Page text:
Originally, these catacombs were intended only for the deceased member of the Capuchin Order, but as time went on, it became a morbid symbol of status to be buried here. People of prominence who intended to be entombed within the Capuchin Catacombs would write sections in their will explaining how they wished to be dressed, sometimes even specifying the frequency with which their clothes were to be changed. 

By the 1800s, the catacombs ran on donations from relatives of the deceased. Continued donations would ensure that the deceased remained in a favorable position within the catacombs. If the flow of donations ever stopped, the bodies would actually be moved into less favorable parts of the catacombs—tucked away in corners, up on out-of-sight shelves, etc. (Apparently the Capuchin monks were allowed to touch money again at this point). 

The last friar to be entombed here was in 1871, but burials of members of the public continued until 1920. Today, the final body count here is about 8,000, plus another 1,252 mummies. The halls of the catacombs are divided into 7 sections: Men, Women, Virgins, Children, Priests, Monks, and Professionals. This site had been an object of public fascination for hundreds of years, so was eventually opened to tourists like me. 

Now, there are catacombs all over Europe. Paris, Rome, Lisbon... the list goes on. But the Capuchin Catacombs of Palermo are special because the Capuchins here had a particularly heightened sense of respect and obligation to the dead. If you visit the catacombs of Paris or Rome, all you will see is piles of bones. But here you are going to see the full bodies, on display, as if part of a presentation. To make matters creepier, there was a particular chemical procedure used here to protect the skin of the deceased from the onslaught of bacteria that normally speed up the decomposition process. Couple that with the unusually dry climate of Palermo, and bodies that would have rotted and decomposed within months ended up lasting for hundreds of years. Today most of the bodies are withering away to dust, but there are a few notable exceptions. And even the less-well preserved specimens are likely to have kept some combination of their skin, teeth, and/or hair.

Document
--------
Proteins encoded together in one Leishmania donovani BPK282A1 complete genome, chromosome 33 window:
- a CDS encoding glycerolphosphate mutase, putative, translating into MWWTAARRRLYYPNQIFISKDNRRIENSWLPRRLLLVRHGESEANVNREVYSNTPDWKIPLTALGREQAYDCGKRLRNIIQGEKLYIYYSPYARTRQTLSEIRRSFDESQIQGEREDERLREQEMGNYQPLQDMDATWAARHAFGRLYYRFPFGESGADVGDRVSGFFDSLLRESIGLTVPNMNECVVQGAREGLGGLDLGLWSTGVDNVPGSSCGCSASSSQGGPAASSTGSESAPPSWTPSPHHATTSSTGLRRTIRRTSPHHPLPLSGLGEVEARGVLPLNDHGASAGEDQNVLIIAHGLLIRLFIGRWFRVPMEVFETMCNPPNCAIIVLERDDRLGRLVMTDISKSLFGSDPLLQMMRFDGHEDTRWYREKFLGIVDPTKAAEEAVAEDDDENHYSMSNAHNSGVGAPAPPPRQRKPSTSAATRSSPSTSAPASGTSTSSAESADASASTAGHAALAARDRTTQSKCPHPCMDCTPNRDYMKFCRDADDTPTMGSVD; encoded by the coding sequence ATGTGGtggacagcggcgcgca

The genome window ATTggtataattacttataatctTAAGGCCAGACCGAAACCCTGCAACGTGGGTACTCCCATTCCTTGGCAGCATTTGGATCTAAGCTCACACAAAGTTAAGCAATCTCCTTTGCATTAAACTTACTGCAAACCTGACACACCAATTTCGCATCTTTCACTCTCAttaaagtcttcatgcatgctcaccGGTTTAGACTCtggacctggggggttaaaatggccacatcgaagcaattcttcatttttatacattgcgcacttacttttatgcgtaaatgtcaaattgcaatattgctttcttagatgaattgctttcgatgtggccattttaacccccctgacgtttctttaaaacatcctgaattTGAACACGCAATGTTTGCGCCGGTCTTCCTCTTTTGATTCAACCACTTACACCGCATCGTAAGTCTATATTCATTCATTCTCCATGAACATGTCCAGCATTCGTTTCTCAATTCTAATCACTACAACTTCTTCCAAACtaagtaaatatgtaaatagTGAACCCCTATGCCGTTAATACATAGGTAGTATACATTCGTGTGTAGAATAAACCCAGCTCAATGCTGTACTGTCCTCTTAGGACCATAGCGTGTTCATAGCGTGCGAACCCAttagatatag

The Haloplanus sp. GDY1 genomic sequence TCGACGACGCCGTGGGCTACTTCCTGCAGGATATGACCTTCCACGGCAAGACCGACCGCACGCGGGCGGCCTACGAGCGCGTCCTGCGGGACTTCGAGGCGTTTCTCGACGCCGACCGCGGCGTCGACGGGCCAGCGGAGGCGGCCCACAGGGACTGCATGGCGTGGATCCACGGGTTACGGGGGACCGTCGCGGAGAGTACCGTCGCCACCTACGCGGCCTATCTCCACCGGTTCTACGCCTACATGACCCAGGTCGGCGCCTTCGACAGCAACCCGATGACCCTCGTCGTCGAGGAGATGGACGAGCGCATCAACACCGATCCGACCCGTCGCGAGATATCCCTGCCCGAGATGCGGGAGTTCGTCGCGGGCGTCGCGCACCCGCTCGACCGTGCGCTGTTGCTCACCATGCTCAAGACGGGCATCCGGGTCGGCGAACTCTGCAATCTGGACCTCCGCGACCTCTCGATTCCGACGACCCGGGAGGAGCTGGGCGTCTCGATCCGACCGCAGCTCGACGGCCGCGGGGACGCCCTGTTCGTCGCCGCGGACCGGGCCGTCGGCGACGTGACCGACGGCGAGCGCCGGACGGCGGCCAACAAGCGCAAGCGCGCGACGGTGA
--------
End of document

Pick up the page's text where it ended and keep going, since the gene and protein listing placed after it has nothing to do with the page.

The most famous body down here is that of a 2-year-old girl named Rosalia Lombardo. Though she died in 1920, she looks completely undisturbed by the sands of time. Her face looks as peaceful as the day she died, which has earned her the nick-name "Sleeping Beauty." Her picture is shown here. 



Visiting The Capuchin Catacombs 

So we arrived at Piazza Cappuccini around 2:00pm to discover that the catacombs are actually closed from 1:00pm to 3:00pm. So we had some time to kill. We were going to leave our car parked in the center of the square when an aging man in a leather jacket approached us, gesturing that we owed him money. To which we responded, "okay but why?" Understanding our question, the man struggled to explain that he was going to look after our car while we were gone. "Looky look!" he repeated over and over. Lucky for him, we had some change in our pockets. It amounted to less than 1 Euro, but it got him out of our face. We would come to understand that nearly every parking lot in Palermo has a self-proclaimed guardian that expects people to pay them a fee to look after their cars. It's kind of like a really stupid, inconsequential microcosm of the way the Mafia makes its money. Local business owners are forced to pay for "protection" (although the rest of us would just called it extortion).